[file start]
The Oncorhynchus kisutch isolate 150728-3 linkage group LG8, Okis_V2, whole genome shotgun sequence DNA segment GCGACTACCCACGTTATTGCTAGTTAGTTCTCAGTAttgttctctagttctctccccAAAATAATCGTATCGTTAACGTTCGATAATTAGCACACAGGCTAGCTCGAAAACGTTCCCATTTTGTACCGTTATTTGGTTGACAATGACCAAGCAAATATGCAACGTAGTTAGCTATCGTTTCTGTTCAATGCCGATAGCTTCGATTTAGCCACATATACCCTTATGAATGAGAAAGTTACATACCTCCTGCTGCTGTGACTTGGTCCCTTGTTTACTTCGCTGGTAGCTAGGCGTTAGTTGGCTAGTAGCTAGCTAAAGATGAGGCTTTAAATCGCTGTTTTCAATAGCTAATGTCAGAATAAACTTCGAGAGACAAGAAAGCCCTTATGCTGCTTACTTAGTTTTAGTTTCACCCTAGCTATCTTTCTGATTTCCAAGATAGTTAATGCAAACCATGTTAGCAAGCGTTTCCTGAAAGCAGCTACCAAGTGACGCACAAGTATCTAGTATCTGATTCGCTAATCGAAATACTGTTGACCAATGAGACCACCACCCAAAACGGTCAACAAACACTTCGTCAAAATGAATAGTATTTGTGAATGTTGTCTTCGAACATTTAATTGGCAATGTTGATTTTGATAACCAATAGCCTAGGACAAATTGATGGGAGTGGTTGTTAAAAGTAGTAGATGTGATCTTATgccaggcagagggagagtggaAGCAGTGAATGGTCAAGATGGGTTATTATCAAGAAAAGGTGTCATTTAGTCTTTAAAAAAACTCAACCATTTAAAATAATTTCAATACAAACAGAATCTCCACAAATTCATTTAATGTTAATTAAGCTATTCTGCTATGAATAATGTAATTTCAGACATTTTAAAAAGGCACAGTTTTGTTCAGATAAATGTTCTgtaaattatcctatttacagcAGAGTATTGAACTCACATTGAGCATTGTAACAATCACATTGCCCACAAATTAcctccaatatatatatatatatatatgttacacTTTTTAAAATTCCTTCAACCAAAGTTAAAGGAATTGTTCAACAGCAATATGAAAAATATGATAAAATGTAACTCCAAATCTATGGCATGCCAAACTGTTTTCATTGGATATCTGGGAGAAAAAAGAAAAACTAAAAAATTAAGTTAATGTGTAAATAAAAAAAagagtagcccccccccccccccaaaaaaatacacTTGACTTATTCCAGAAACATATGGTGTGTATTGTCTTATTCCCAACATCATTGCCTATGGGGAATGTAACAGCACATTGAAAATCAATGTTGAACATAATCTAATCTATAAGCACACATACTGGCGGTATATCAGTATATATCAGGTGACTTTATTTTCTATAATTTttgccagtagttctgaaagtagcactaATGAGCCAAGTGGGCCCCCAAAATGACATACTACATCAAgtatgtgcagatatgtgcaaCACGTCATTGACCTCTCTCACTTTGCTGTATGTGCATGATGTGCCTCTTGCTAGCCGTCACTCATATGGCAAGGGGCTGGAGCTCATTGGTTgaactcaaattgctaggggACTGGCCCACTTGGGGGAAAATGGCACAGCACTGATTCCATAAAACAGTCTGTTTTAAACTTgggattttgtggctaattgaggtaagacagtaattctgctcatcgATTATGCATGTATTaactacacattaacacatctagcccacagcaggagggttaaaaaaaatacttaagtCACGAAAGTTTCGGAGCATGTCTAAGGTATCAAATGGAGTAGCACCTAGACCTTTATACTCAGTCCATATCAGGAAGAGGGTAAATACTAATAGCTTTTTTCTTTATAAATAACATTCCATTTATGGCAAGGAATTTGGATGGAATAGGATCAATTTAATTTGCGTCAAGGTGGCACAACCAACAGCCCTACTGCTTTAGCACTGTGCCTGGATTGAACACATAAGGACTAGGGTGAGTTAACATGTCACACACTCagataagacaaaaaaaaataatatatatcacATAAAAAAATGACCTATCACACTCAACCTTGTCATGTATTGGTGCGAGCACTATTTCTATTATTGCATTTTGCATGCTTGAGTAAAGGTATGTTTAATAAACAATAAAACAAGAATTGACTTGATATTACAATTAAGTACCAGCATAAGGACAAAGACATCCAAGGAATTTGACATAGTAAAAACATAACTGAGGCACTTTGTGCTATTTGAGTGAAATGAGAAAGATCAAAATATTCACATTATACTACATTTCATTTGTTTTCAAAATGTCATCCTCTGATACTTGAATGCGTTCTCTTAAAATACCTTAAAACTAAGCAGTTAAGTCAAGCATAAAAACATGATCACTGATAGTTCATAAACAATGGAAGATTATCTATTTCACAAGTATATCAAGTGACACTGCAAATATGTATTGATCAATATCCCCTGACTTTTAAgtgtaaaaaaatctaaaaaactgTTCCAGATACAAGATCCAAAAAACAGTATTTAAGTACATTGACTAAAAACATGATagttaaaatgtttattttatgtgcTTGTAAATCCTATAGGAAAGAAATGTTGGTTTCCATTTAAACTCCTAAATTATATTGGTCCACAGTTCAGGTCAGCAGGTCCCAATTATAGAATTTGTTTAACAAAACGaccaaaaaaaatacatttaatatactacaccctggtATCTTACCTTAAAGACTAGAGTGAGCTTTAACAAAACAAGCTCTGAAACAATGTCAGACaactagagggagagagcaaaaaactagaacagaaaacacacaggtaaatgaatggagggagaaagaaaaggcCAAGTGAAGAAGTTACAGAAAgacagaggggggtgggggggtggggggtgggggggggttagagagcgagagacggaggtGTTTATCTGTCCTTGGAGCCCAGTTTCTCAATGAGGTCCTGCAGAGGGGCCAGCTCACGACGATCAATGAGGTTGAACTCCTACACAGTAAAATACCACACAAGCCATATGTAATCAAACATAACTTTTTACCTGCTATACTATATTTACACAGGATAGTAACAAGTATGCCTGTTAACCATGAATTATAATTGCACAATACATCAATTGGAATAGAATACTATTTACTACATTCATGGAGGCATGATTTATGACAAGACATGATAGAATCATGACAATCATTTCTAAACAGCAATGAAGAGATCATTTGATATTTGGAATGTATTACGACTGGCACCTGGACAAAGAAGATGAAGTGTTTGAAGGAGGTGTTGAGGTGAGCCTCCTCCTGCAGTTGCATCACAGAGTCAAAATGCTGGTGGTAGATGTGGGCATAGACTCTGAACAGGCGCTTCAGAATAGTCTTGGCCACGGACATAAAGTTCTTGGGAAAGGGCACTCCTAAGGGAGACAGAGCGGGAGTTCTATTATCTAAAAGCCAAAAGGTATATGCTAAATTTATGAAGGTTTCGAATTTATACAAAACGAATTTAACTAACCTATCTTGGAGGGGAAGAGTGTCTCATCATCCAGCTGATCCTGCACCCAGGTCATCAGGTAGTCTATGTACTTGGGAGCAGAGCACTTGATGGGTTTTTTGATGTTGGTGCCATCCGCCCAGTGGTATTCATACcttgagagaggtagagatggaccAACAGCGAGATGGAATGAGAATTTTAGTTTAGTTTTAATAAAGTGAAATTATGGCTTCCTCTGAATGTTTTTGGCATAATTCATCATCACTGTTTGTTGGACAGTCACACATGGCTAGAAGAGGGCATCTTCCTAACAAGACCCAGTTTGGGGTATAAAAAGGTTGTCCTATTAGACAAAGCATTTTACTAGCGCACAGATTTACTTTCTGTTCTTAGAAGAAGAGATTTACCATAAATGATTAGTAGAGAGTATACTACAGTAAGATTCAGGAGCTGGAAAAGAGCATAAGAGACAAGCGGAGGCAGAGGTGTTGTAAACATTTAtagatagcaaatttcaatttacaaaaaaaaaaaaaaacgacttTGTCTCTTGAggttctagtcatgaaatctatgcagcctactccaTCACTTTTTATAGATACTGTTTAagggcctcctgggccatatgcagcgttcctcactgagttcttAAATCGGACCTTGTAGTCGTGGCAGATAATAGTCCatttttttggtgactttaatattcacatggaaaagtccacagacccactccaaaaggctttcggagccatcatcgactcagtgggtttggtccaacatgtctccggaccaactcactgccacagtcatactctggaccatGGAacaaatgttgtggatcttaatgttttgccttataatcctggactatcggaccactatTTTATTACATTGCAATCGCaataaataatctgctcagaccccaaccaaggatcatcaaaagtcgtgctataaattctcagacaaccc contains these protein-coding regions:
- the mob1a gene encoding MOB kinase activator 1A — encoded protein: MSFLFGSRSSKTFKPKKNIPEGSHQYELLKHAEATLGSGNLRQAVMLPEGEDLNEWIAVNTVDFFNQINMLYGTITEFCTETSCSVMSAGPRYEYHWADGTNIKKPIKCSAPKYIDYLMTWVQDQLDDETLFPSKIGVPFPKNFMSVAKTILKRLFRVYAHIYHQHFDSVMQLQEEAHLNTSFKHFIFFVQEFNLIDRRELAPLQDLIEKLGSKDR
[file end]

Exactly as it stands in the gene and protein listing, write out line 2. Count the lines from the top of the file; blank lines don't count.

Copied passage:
- the mob1a gene encoding MOB kinase activator 1A — encoded protein: MSFLFGSRSSKTFKPKKNIPEGSHQYELLKHAEATLGSGNLRQAVMLPEGEDLNEWIAVNTVDFFNQINMLYGTITEFCTETSCSVMSAGPRYEYHWADGTNIKKPIKCSAPKYIDYLMTWVQDQLDDETLFPSKIGVPFPKNFMSVAKTILKRLFRVYAHIYHQHFDSVMQLQEEAHLNTSFKHFIFFVQEFNLIDRRELAPLQDLIEKLGSKDR